Congressional Democrats have accused U.S. Education Secretary Betsy DeVos of trying to reroute hundreds of millions of dollars in coronavirus aid money to K-12 private school students. The coronavirus rescue package, known as the CARES Act, included more than $13 billion to help public schools cover pandemic-related costs.

COVID-19 has transformed home life — turning kitchen tables into home offices and classrooms and putting a spotlight on the countless household tasks typically performed by women. Brigid Schulte says the pandemic has laid bare the "grotesque inequality" that exists within many families.

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Officials in New York City say they plan to deliver more than a million free meals a day beginning next week. The number of people going hungry in the five boroughs has risen sharply during the COVID-19 pandemic.

"We're dealing with an unprecedented crisis," Mayor Bill de Blasio said Thursday morning during his daily briefing. "Before the coronavirus, we thought somewhere around a million people were food insecure and needed food. Now we think that number is 2 million or more."

The United States delivered 50 ventilators to Russia on Thursday, part of a humanitarian aid package worth $5.6 million to help Moscow fight the coronavirus, U.S. officials said.

Another batch of 150 American-made ventilators will head to Russia next week, according to the U.S. Embassy in Moscow.

In a statement, the U.S. Embassy called the delivery "rapid fulfillment" of a request Russian President Vladimir Putin discussed on recent phone calls with President Trump.

The NCAA is clearing the way for college football, men's basketball and women's basketball to resume on-campus activities on June 1, even as universities map out how they might return to a new normal during the COVID-19 pandemic.

Many schools are also facing a sharp drop in revenue that would be made far worse if the upcoming college football season is canceled.

President Trump's former personal attorney and fixer, Michael Cohen, was released from a federal prison and into home confinement Thursday.

His release comes amid concerns he could be exposed to COVID-19, the disease caused by the coronavirus.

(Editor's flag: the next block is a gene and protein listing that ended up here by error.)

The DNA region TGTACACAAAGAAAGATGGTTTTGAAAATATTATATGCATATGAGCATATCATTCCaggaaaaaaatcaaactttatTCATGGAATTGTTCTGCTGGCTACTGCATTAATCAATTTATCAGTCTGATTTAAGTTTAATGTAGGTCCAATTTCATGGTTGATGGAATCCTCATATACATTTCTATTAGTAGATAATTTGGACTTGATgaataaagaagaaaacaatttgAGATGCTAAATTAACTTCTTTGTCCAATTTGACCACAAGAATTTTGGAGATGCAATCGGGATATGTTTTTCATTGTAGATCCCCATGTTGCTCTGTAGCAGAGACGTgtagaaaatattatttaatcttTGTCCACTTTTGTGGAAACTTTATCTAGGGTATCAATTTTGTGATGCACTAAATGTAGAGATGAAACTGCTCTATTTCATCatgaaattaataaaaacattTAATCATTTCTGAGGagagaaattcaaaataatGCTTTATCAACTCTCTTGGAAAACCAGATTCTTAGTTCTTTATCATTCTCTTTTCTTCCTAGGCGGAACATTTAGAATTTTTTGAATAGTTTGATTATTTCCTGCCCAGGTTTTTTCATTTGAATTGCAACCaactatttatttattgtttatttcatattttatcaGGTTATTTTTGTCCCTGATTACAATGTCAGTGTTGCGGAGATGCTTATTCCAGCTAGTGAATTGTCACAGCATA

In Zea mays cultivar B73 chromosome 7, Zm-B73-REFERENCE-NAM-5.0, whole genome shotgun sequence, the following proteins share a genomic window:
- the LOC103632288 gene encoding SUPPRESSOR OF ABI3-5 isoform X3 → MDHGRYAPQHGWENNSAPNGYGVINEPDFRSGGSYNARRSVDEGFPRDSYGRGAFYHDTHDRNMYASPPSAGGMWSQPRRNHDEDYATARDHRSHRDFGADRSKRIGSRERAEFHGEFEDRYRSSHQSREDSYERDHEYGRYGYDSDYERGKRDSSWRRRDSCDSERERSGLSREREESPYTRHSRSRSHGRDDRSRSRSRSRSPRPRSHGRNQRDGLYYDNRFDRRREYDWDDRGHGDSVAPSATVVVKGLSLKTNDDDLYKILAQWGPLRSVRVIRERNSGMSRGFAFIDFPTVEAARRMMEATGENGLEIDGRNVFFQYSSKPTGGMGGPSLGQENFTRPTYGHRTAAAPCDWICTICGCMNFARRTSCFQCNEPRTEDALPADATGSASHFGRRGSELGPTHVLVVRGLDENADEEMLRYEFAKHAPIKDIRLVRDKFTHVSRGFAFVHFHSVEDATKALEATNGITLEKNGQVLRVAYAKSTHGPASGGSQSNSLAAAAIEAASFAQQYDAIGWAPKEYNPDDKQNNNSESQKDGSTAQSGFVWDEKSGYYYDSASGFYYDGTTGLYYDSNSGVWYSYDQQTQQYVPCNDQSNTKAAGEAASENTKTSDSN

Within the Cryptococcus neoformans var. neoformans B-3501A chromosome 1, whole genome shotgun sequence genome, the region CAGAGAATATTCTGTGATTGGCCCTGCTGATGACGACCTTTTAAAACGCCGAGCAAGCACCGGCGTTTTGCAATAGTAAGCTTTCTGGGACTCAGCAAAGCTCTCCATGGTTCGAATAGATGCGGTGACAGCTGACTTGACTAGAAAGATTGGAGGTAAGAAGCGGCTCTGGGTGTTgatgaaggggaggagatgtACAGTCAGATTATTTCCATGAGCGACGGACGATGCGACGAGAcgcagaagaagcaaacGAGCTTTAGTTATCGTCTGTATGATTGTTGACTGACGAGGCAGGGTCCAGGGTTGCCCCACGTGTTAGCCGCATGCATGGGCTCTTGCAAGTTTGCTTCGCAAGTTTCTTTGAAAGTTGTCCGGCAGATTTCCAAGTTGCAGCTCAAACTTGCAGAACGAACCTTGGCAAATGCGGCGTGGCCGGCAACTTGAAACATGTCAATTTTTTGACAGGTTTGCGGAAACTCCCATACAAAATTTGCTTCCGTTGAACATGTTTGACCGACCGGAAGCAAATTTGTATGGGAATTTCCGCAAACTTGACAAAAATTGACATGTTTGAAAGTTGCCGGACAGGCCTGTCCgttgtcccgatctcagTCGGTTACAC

Macy's losses during the coronavirus pandemic might mount to $1.1 billion in its first quarter. The company's warning Thursday is the latest highlight of a widening gap in retail between big sales of "essential" stores that remained open during the health crisis versus clothing and other "nonessential stores" that had to close.

The preliminary earnings report from Macy's echoed the pain felt at many other department stores and retail chains revealed in the first wave of financial disclosures since the pandemic began.

Updated at 12:10 p.m. ET

The U.S. could have prevented roughly 36,000 deaths from COVID-19 if broad social distancing measures had been put in place just one week earlier in March, according to an analysis from Columbia University.

Underlining the importance of aggressively responding to the coronavirus, the study found the U.S. could have avoided at least 700,000 fewer infections if actions that began on March 15 had actually started on March 8.

Salvador Perez got really sick in April. He's 53 and spent weeks isolated in his room in his family's Chicago apartment, suffering through burning fevers, shivering chills, intense chest pain and other symptoms of COVID-19.

"This has been one of the worst experiences of his life," says Perez's daughter, Sheila, who translated from Spanish to English for an interview with NPR. "He didn't think he was going to make it."

"Honey, I'm going out for an adventure!"

E. closes the door behind him and steps out into the world. I stay put, cooking up ideas for home improvement.

We've only known each other for a few months, but once the pandemic threw our lives off balance, we decided to move in together. In a house we built. In Minecraft.

Bartolomé Perez has made countless vats of fries and flipped more burgers than he cares to remember in his 30 years of working at a McDonald's in Los Angeles.

In that time, he's joined several strikes to demand higher wages and better benefits for workers. But the stakes felt very different during the coronavirus pandemic.

"We are between life and death," Perez says, speaking in Spanish. "You know that every time you go out, it could be your last ... it could be the most expensive hamburger you make in your life."